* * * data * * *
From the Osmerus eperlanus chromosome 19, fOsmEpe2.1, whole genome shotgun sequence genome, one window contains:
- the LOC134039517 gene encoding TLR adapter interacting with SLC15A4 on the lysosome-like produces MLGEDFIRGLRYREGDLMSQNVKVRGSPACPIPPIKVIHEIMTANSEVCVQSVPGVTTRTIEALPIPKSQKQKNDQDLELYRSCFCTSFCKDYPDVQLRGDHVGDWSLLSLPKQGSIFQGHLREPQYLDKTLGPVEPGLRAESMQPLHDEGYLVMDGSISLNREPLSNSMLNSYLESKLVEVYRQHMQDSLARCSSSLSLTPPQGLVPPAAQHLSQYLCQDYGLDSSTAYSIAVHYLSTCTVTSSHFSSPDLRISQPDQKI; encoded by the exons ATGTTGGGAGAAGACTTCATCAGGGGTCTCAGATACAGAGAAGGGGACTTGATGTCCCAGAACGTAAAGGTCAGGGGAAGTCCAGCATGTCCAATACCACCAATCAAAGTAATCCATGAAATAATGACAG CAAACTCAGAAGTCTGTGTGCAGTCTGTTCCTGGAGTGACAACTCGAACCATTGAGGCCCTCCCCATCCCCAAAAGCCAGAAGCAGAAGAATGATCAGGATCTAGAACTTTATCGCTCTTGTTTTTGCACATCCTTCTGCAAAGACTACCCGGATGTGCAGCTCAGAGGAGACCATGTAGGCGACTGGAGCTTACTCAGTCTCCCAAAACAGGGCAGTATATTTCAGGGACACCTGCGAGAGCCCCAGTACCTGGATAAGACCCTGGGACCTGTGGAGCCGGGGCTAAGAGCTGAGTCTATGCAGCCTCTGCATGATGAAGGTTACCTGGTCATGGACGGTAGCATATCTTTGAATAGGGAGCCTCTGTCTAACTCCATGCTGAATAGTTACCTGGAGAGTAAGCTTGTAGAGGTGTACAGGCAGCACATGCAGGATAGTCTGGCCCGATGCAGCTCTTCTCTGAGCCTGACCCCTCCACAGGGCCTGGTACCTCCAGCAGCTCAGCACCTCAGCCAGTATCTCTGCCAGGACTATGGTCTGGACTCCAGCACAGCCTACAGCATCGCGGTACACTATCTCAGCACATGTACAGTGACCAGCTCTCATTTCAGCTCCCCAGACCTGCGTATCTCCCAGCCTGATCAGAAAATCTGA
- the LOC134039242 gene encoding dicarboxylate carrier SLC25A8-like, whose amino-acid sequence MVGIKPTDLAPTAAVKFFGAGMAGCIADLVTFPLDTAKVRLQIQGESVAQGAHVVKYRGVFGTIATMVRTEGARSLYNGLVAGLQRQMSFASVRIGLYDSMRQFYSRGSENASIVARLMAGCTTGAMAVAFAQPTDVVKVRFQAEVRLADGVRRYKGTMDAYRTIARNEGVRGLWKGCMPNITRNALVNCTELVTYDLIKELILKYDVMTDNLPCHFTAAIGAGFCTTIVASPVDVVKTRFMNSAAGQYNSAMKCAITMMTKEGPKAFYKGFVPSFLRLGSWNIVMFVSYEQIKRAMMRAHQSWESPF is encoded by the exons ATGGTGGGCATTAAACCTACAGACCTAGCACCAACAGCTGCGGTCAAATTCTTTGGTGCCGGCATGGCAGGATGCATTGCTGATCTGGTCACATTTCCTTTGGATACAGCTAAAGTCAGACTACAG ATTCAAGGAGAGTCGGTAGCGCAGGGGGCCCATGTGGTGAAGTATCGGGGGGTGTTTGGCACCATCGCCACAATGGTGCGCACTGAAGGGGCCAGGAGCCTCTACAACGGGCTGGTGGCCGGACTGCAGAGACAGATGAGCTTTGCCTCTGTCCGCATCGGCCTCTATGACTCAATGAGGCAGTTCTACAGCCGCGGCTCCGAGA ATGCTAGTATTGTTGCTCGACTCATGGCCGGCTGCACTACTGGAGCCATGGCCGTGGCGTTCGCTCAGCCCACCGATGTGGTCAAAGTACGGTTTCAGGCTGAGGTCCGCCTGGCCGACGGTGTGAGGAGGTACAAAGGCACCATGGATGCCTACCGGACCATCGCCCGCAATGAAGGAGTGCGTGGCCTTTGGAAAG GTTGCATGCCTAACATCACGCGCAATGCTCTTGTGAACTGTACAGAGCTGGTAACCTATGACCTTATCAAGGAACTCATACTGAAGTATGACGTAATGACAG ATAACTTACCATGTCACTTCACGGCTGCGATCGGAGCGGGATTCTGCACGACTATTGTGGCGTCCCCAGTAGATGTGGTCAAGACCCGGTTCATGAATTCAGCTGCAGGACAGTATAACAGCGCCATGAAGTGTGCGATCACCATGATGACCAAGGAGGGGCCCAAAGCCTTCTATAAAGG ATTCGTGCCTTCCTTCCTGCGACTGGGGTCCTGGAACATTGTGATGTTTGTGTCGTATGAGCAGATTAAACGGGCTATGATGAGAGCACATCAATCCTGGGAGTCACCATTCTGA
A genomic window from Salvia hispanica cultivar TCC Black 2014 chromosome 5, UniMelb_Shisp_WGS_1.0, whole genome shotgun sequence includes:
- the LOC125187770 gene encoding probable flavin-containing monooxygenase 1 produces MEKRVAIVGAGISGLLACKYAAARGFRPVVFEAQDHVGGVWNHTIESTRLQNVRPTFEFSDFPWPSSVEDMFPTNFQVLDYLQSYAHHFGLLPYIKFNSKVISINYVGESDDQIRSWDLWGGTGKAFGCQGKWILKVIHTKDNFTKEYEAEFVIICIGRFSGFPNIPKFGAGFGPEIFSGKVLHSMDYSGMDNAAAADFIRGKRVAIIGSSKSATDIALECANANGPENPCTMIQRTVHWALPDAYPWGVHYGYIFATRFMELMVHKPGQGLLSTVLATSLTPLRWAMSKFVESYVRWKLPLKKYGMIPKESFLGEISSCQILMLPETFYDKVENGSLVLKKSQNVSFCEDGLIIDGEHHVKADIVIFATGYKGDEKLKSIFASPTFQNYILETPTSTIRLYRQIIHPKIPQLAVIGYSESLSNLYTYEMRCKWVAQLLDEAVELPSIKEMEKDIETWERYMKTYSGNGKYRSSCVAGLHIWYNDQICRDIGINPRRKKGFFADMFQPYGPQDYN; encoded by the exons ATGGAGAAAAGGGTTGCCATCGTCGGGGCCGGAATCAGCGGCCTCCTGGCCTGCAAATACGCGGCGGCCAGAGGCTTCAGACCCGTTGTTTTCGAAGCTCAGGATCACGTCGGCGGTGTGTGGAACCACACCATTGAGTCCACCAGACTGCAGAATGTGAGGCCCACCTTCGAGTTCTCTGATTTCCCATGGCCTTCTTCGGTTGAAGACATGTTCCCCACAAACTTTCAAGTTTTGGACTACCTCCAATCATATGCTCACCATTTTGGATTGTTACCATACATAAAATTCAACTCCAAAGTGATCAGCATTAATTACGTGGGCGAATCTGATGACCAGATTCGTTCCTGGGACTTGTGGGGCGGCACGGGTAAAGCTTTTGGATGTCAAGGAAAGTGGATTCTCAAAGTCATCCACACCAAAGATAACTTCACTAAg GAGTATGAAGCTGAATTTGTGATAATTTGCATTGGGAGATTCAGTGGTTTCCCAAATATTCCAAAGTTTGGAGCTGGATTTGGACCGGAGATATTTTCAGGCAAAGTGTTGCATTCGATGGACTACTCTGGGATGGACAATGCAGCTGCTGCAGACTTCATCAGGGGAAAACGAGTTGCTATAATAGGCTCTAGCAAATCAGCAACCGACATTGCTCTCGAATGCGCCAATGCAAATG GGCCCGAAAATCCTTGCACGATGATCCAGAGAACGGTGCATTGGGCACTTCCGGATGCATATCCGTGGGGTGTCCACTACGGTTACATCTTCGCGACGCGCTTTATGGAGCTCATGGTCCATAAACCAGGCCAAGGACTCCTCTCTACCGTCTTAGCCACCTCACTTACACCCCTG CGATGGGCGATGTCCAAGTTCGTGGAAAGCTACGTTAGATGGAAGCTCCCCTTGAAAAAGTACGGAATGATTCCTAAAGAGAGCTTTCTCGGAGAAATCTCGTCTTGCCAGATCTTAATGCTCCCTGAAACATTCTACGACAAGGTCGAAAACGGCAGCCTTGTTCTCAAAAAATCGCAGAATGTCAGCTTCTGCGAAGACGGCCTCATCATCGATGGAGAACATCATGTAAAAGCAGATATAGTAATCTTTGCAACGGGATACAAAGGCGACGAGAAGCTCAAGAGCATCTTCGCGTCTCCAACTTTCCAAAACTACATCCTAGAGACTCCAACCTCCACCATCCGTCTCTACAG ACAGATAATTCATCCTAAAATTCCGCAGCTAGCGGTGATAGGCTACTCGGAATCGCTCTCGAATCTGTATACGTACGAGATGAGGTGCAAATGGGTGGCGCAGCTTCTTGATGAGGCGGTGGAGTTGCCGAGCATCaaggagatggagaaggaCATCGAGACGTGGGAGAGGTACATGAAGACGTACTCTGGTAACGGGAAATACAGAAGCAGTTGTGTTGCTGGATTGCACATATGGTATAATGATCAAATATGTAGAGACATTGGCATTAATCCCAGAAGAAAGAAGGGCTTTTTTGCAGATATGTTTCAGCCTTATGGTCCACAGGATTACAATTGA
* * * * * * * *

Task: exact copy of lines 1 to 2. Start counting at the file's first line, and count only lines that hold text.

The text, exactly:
From the Osmerus eperlanus chromosome 19, fOsmEpe2.1, whole genome shotgun sequence genome, one window contains:
- the LOC134039517 gene encoding TLR adapter interacting with SLC15A4 on the lysosome-like produces MLGEDFIRGLRYREGDLMSQNVKVRGSPACPIPPIKVIHEIMTANSEVCVQSVPGVTTRTIEALPIPKSQKQKNDQDLELYRSCFCTSFCKDYPDVQLRGDHVGDWSLLSLPKQGSIFQGHLREPQYLDKTLGPVEPGLRAESMQPLHDEGYLVMDGSISLNREPLSNSMLNSYLESKLVEVYRQHMQDSLARCSSSLSLTPPQGLVPPAAQHLSQYLCQDYGLDSSTAYSIAVHYLSTCTVTSSHFSSPDLRISQPDQKI; encoded by the exons ATGTTGGGAGAAGACTTCATCAGGGGTCTCAGATACAGAGAAGGGGACTTGATGTCCCAGAACGTAAAGGTCAGGGGAAGTCCAGCATGTCCAATACCACCAATCAAAGTAATCCATGAAATAATGACAG CAAACTCAGAAGTCTGTGTGCAGTCTGTTCCTGGAGTGACAACTCGAACCATTGAGGCCCTCCCCATCCCCAAAAGCCAGAAGCAGAAGAATGATCAGGATCTAGAACTTTATCGCTCTTGTTTTTGCACATCCTTCTGCAAAGACTACCCGGATGTGCAGCTCAGAGGAGACCATGTAGGCGACTGGAGCTTACTCAGTCTCCCAAAACAGGGCAGTATATTTCAGGGACACCTGCGAGAGCCCCAGTACCTGGATAAGACCCTGGGACCTGTGGAGCCGGGGCTAAGAGCTGAGTCTATGCAGCCTCTGCATGATGAAGGTTACCTGGTCATGGACGGTAGCATATCTTTGAATAGGGAGCCTCTGTCTAACTCCATGCTGAATAGTTACCTGGAGAGTAAGCTTGTAGAGGTGTACAGGCAGCACATGCAGGATAGTCTGGCCCGATGCAGCTCTTCTCTGAGCCTGACCCCTCCACAGGGCCTGGTACCTCCAGCAGCTCAGCACCTCAGCCAGTATCTCTGCCAGGACTATGGTCTGGACTCCAGCACAGCCTACAGCATCGCGGTACACTATCTCAGCACATGTACAGTGACCAGCTCTCATTTCAGCTCCCCAGACCTGCGTATCTCCCAGCCTGATCAGAAAATCTGA